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Angiogenesis. 2011 May;14(2):125-33. doi: 10.1007/s10456-010-9196-7. Epub 2010 Dec 24.

Bone marrow cells participate in tumor vessel formation that supports the growth of Ewing's sarcoma in the lung.

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  • 1Division of Pediatrics, Unit 87, The University of Texas M. D. Anderson Cancer Center, 1515 Holcombe Boulevard, Houston, TX 77030, USA.

Abstract

An MHC-mismatch bone marrow (BM) transplant Ewing's sarcoma mouse model was used to investigate whether BM cells participate in the vessel formation that support Ewing's sarcoma lung metastasis. BM cells from H-2K(b/d) donor mice were transplanted into sublethally irradiated H-2K(d) recipient mice. Donor BM cells were identified using the H-2K(b) marker. Engraftment was confirmed by identifying the H-2K(b) IL-1β-type specific polymorphism. After engraftment highly lung metastatic TC71-PM4 cells were injected intravenously. Mice were sacrificed 10 weeks after tumor cell injection. Hematoxylin-and-eosin staining was performed to identify lung metastatic foci. These tumors were then evaluated using immunohistochemical analysis. H-2K(b)-positive cells were found in lung metastases but not in normal lung, liver or spleen tissues. Injection of CM-Dil-labeled BM cells into tumor bearing and control mice showed that nonspecific organ migration occurred at 24 h, but that these cells were absent 1 week later in control mice. These data suggest that the migration of the H-2K(b) BM cells to lung nodules was specific because these cells were observed 14 weeks after transplantation. Co-localization of H-2K(b) and CD31 or VE-Cadherin demonstrated that some endothelial cells were BM-derived. Co-localization of H-2K(b) and Desmin, smooth muscle actin (α-SMA) or PDGFR-β indicated that a fraction of pericytes was also BM-derived. These results suggest that BM cells participate in the vascular formation that supports the growth of Ewing's sarcoma lung metastases. BM cells migrated to the metastatic tumor and differentiated into endothelial cells and pericytes. These data indicated that targeting this process may have therapeutic potential.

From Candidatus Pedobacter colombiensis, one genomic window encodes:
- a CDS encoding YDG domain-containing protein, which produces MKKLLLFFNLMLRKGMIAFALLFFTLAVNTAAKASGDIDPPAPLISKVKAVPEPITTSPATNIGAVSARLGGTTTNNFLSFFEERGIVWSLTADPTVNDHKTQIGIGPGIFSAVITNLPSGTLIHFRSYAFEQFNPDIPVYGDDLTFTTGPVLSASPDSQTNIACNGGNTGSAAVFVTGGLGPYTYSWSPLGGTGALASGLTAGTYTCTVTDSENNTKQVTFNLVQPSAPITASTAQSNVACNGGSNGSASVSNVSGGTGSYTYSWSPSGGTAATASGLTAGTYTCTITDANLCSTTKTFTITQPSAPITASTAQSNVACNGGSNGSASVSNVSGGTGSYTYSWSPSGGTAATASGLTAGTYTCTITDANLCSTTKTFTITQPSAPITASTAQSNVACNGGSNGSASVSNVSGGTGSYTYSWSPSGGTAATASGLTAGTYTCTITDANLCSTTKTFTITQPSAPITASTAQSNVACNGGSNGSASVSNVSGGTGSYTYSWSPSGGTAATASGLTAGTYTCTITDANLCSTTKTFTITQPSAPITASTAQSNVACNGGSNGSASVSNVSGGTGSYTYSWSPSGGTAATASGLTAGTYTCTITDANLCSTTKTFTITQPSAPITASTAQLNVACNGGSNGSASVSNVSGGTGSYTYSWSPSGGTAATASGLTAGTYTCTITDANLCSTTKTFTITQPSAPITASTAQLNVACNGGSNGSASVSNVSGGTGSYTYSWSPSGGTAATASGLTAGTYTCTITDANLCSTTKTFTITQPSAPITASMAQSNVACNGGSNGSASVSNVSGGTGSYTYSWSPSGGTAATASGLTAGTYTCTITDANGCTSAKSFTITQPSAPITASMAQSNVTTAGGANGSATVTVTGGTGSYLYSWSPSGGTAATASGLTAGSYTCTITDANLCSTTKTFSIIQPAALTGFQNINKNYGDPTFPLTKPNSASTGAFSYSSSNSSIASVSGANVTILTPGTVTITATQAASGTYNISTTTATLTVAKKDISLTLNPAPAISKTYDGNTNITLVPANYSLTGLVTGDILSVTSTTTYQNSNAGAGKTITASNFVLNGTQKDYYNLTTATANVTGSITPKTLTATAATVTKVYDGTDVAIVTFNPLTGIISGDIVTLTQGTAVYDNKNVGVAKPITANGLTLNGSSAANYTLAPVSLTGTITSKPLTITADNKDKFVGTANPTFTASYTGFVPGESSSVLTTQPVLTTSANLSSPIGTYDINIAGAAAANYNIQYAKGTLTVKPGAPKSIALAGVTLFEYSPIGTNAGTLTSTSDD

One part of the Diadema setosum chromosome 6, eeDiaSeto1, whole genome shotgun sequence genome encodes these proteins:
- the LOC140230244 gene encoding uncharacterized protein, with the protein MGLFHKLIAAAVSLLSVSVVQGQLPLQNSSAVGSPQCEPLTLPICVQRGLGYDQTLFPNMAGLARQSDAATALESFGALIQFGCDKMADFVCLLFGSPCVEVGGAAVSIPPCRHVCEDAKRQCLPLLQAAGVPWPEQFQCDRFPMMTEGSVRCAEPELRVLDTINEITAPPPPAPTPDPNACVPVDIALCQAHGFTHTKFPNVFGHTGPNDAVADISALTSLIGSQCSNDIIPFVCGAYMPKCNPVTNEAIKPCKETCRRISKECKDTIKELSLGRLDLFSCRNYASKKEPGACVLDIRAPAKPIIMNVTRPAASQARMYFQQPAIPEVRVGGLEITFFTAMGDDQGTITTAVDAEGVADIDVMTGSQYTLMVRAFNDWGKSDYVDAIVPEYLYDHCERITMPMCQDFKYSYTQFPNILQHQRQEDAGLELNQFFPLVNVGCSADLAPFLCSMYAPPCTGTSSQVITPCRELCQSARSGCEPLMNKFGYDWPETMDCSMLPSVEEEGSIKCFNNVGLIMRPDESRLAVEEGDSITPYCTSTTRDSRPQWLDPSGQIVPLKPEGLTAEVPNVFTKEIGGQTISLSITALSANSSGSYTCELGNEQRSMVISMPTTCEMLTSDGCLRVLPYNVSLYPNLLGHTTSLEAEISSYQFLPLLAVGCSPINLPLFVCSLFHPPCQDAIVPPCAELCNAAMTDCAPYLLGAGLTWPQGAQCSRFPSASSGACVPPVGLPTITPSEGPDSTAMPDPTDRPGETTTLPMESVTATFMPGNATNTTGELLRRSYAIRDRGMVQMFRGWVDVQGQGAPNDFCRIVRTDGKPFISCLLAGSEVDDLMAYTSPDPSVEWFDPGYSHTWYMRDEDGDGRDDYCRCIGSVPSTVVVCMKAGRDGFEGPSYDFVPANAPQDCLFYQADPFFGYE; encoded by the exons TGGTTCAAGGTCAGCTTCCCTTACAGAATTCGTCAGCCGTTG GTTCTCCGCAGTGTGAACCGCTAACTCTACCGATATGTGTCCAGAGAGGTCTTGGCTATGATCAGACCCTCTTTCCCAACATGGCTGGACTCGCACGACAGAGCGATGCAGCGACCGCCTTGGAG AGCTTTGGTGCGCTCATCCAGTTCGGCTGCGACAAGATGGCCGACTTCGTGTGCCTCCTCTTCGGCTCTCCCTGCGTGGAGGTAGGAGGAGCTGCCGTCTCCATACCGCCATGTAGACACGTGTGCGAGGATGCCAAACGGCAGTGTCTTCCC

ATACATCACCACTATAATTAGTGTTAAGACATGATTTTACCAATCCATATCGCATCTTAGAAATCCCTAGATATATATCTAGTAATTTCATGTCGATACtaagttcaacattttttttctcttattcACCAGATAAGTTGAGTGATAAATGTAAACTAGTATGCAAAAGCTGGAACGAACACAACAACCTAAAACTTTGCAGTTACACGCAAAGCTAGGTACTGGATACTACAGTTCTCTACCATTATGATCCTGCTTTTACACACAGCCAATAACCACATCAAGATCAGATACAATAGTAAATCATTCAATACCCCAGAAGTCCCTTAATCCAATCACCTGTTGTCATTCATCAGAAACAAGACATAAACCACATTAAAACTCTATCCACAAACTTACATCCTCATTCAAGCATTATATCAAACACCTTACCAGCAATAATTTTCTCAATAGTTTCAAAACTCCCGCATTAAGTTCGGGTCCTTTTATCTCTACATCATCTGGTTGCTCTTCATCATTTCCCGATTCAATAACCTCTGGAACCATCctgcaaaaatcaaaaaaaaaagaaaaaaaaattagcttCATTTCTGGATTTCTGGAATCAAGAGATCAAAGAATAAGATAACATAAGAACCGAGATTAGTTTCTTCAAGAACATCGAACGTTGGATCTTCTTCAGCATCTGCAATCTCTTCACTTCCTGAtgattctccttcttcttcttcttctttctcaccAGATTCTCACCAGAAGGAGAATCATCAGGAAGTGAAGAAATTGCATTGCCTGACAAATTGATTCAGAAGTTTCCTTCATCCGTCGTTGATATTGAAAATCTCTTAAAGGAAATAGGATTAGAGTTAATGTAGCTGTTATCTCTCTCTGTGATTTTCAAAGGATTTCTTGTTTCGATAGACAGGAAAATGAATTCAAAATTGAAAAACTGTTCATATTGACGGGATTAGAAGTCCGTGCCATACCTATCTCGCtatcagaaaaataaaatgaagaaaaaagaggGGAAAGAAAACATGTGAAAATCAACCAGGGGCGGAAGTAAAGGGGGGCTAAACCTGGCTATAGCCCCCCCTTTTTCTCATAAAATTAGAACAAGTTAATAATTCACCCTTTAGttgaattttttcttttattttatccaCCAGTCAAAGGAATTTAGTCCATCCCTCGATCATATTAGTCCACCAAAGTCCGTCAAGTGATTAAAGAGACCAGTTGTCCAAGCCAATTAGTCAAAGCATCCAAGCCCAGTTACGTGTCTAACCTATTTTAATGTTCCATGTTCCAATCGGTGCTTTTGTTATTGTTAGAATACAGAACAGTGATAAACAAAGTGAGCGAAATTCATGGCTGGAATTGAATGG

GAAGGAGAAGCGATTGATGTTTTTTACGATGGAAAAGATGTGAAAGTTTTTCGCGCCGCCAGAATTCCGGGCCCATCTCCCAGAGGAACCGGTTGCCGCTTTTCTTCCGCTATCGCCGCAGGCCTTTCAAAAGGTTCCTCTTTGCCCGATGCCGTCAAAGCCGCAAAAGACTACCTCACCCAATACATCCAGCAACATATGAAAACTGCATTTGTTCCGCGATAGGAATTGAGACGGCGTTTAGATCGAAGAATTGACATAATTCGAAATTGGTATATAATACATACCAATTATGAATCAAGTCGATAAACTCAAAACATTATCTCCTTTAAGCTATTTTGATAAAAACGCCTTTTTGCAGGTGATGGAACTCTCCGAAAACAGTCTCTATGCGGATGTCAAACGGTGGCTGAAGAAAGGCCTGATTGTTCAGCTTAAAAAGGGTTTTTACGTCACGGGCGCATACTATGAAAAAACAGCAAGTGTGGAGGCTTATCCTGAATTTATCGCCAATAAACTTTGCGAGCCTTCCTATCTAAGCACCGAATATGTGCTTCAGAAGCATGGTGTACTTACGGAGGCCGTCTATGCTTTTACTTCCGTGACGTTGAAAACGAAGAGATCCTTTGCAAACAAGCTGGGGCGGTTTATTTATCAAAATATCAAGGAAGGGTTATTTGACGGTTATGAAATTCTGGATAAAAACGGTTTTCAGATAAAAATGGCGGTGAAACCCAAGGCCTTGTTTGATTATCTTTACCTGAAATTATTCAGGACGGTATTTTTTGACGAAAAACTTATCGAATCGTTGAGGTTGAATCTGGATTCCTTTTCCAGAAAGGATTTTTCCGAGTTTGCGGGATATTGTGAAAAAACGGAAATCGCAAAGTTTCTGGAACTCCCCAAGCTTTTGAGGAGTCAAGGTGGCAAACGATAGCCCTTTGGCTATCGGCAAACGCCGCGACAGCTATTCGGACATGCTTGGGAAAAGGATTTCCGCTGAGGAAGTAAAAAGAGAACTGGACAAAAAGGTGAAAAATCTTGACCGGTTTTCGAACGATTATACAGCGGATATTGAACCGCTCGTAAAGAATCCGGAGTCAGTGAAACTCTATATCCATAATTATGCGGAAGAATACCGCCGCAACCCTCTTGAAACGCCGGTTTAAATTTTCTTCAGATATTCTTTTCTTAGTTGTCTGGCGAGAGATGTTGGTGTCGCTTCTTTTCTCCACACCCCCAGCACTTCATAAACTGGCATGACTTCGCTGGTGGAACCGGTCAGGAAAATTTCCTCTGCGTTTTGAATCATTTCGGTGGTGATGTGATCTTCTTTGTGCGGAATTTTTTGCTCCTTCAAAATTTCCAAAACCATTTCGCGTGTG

PMID:
21184173
[PubMed - indexed for MEDLINE]
PMCID:
PMC3087863
Free PMC Article
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